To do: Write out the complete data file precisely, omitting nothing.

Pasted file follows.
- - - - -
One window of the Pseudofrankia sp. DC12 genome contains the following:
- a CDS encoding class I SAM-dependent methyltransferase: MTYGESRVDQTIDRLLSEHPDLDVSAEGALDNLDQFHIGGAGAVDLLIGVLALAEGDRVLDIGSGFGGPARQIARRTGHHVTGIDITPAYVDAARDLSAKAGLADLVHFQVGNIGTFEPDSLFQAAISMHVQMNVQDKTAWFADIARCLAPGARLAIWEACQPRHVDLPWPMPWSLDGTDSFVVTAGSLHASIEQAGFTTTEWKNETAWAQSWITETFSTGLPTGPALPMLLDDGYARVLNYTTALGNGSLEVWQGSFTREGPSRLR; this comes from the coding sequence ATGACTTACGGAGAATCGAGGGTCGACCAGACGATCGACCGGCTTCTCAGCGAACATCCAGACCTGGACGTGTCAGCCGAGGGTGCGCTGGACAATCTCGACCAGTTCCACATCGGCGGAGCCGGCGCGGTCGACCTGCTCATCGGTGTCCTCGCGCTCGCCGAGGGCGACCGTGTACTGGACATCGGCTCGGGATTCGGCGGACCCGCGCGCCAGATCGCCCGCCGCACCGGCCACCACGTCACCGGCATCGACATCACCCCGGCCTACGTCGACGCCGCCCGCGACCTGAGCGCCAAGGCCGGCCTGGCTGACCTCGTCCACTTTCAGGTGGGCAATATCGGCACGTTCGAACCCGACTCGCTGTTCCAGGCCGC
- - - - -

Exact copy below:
One window of the Pseudofrankia sp. DC12 genome contains the following:
- a CDS encoding class I SAM-dependent methyltransferase: MTYGESRVDQTIDRLLSEHPDLDVSAEGALDNLDQFHIGGAGAVDLLIGVLALAEGDRVLDIGSGFGGPARQIARRTGHHVTGIDITPAYVDAARDLSAKAGLADLVHFQVGNIGTFEPDSLFQAAISMHVQMNVQDKTAWFADIARCLAPGARLAIWEACQPRHVDLPWPMPWSLDGTDSFVVTAGSLHASIEQAGFTTTEWKNETAWAQSWITETFSTGLPTGPALPMLLDDGYARVLNYTTALGNGSLEVWQGSFTREGPSRLR; this comes from the coding sequence ATGACTTACGGAGAATCGAGGGTCGACCAGACGATCGACCGGCTTCTCAGCGAACATCCAGACCTGGACGTGTCAGCCGAGGGTGCGCTGGACAATCTCGACCAGTTCCACATCGGCGGAGCCGGCGCGGTCGACCTGCTCATCGGTGTCCTCGCGCTCGCCGAGGGCGACCGTGTACTGGACATCGGCTCGGGATTCGGCGGACCCGCGCGCCAGATCGCCCGCCGCACCGGCCACCACGTCACCGGCATCGACATCACCCCGGCCTACGTCGACGCCGCCCGCGACCTGAGCGCCAAGGCCGGCCTGGCTGACCTCGTCCACTTTCAGGTGGGCAATATCGGCACGTTCGAACCCGACTCGCTGTTCCAGGCCGC